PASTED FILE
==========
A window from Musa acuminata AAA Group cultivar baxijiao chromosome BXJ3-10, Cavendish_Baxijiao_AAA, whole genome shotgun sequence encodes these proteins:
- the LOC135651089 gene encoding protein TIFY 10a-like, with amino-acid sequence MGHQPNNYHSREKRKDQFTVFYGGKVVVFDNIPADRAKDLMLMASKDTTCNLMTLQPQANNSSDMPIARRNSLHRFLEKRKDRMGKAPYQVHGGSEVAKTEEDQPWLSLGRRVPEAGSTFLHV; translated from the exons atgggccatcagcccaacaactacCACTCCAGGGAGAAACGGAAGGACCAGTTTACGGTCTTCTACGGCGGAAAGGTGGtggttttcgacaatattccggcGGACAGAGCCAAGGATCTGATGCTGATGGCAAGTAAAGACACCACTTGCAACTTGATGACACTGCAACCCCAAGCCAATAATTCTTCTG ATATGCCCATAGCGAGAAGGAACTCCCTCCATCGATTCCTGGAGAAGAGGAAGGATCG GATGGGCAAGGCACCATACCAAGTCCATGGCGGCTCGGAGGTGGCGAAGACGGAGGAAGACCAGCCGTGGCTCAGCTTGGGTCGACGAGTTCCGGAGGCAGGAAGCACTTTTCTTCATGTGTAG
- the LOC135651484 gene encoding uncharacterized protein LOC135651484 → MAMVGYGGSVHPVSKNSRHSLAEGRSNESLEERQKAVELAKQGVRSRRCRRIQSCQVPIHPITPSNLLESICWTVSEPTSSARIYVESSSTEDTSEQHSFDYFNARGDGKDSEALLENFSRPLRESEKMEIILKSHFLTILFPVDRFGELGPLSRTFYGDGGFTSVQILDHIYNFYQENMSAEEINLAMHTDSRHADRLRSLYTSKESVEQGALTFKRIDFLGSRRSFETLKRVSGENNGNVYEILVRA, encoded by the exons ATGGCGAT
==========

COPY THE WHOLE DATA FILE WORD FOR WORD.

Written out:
A window from Musa acuminata AAA Group cultivar baxijiao chromosome BXJ3-10, Cavendish_Baxijiao_AAA, whole genome shotgun sequence encodes these proteins:
- the LOC135651089 gene encoding protein TIFY 10a-like, with amino-acid sequence MGHQPNNYHSREKRKDQFTVFYGGKVVVFDNIPADRAKDLMLMASKDTTCNLMTLQPQANNSSDMPIARRNSLHRFLEKRKDRMGKAPYQVHGGSEVAKTEEDQPWLSLGRRVPEAGSTFLHV; translated from the exons atgggccatcagcccaacaactacCACTCCAGGGAGAAACGGAAGGACCAGTTTACGGTCTTCTACGGCGGAAAGGTGGtggttttcgacaatattccggcGGACAGAGCCAAGGATCTGATGCTGATGGCAAGTAAAGACACCACTTGCAACTTGATGACACTGCAACCCCAAGCCAATAATTCTTCTG ATATGCCCATAGCGAGAAGGAACTCCCTCCATCGATTCCTGGAGAAGAGGAAGGATCG GATGGGCAAGGCACCATACCAAGTCCATGGCGGCTCGGAGGTGGCGAAGACGGAGGAAGACCAGCCGTGGCTCAGCTTGGGTCGACGAGTTCCGGAGGCAGGAAGCACTTTTCTTCATGTGTAG
- the LOC135651484 gene encoding uncharacterized protein LOC135651484 → MAMVGYGGSVHPVSKNSRHSLAEGRSNESLEERQKAVELAKQGVRSRRCRRIQSCQVPIHPITPSNLLESICWTVSEPTSSARIYVESSSTEDTSEQHSFDYFNARGDGKDSEALLENFSRPLRESEKMEIILKSHFLTILFPVDRFGELGPLSRTFYGDGGFTSVQILDHIYNFYQENMSAEEINLAMHTDSRHADRLRSLYTSKESVEQGALTFKRIDFLGSRRSFETLKRVSGENNGNVYEILVRA, encoded by the exons ATGGCGAT